New research from The Children’s Hospital of Philadelphia (CHOP) and the Centers for Disease Control and Prevention (CDC) highlights a substantial gap in how the United States currently estimates the nation’s burden of pediatric concussions. Among 0- to 17-year-olds who have a CHOP primary care physician and were diagnosed with a concussion within CHOP’s regional pediatric network, 82 percent had their first concussion visit at a primary care site, 12 percent at the emergency department, 5 percent within specialty care (sports medicine, neurology, trauma), and 1 percent were directly admitted to the hospital. Many current counts of concussion injury among children are based solely on emergency department (E.D.) visits or on organized high school and college athletics data. Thus, the authors say, we may be vastly underestimating child and youth concussions in the US.
“We learned two really important things about pediatric concussion healthcare practices,” says Kristy Arbogast, PhD, lead author and Co-Scientific Director of CHOP’s Center for Injury Research and Prevention. “First, four in five of this diverse group of children were diagnosed at a primary care practice–not the emergency department. Second, one-third were under age 12, and therefore represent an important part of the concussion population that is missed by existing surveillance systems that focus on high school athletes.”
The study appears in JAMA Pediatrics on May 31, 2016.
Using the CHOP electronic health record (EHR), researchers retrospectively analyzed more than 8,000 concussion diagnoses over a recent four-year period among children up to 17 years who receive their primary care within the CHOP network. Over the course of that period (July 2010 – June 2014), primary care visits as the point of entry increased 13 percent, with a corresponding 16 percent decrease in point-of-entry E.D. visits.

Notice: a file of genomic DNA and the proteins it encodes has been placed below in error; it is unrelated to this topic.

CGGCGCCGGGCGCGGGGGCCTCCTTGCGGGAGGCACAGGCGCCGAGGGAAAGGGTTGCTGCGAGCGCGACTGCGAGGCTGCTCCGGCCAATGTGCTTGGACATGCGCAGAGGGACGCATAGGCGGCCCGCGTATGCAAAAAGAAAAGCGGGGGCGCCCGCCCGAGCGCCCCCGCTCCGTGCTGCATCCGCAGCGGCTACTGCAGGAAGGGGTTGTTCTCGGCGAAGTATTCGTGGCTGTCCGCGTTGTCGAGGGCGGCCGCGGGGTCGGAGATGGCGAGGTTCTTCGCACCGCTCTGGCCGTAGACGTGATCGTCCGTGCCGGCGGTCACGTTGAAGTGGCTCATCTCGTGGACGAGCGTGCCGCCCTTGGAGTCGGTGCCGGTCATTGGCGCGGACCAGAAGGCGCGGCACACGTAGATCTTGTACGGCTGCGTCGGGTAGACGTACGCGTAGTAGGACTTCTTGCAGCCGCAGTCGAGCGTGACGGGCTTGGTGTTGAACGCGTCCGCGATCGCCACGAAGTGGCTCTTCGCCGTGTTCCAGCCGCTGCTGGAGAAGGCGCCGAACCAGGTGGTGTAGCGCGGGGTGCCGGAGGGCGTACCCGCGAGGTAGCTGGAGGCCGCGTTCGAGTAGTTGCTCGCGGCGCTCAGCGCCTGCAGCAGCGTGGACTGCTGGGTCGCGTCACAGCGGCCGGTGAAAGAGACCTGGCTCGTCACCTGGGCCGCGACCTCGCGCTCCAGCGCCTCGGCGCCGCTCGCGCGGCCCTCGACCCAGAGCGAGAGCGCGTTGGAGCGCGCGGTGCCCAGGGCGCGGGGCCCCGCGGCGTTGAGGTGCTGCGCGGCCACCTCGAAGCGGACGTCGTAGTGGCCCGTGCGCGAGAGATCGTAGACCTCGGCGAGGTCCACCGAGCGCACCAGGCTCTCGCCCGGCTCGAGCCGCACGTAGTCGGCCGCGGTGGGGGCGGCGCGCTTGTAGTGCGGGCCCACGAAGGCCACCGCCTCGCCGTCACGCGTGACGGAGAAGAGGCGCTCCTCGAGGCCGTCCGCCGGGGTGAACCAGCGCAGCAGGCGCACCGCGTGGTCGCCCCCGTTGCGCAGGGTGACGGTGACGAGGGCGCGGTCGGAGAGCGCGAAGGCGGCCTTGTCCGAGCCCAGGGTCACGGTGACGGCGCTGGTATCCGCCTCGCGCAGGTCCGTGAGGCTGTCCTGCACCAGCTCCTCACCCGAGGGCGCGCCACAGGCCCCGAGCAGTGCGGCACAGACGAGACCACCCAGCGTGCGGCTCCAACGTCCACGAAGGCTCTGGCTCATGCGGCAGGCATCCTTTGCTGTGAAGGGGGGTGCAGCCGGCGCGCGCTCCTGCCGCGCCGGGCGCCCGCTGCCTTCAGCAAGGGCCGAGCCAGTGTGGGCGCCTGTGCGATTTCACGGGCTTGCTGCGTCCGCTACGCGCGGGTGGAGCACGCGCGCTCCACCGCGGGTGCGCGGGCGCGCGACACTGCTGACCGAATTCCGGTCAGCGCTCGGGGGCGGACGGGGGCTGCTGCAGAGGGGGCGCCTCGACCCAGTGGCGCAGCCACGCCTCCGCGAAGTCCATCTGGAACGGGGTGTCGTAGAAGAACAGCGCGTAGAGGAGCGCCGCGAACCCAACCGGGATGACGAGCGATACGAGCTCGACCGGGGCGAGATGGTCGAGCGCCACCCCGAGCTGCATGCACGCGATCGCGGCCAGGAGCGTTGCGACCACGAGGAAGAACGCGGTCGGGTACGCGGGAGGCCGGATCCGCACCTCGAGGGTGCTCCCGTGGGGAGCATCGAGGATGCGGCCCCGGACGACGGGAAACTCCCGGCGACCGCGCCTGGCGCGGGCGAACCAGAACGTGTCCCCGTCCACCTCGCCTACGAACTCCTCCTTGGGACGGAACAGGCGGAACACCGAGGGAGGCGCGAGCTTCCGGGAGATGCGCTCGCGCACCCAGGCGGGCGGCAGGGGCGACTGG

“This study provides direction for healthcare networks and clinicians about the critical importance of providing targeted training and resources in primary care settings,” says Christina Master, MD, a co-author and pediatric sports medicine specialist at CHOP. “With targeted training and support, pediatric primary care providers are well-positioned to diagnose and treat the vast majority of concussions.”
Typically, compared to more specialized settings, a primary care practice can see injured patients sooner, thus getting them on the proper path for treatment earlier. Key to recovery from a concussion is early diagnosis and treatment–including early cognitive and physical rest–followed by a supervised return to learning and activity. The majority of concussions will resolve with this approach in two to three weeks. Patients with lingering symptoms or other comorbidities can be referred for specialist care.
“We need surveillance that better captures concussions that occur in children and adolescents,” says Debra Houry, MD, MPH, Director of CDC’s National Center for Injury Prevention and Control. “Better estimates of the number, causes, and outcomes of concussion will allow us to more effectively prevent and treat them, which is a priority area for CDC’s Injury Center.”
CHOP researchers are working hard to fill in many gaps in knowledge about pediatric and adolescent concussions, according to Dr. Arbogast. “We are utilizing the large and diverse electronic health record at CHOP to answer many questions about the natural history of pediatric concussion to guide advances critically needed in this field,” says Dr. Arbogast. “CHOP’s EHR data are playing an important role in advancing our knowledge about concussion diagnosis and management and are being applied to many other clinical effectiveness questions.”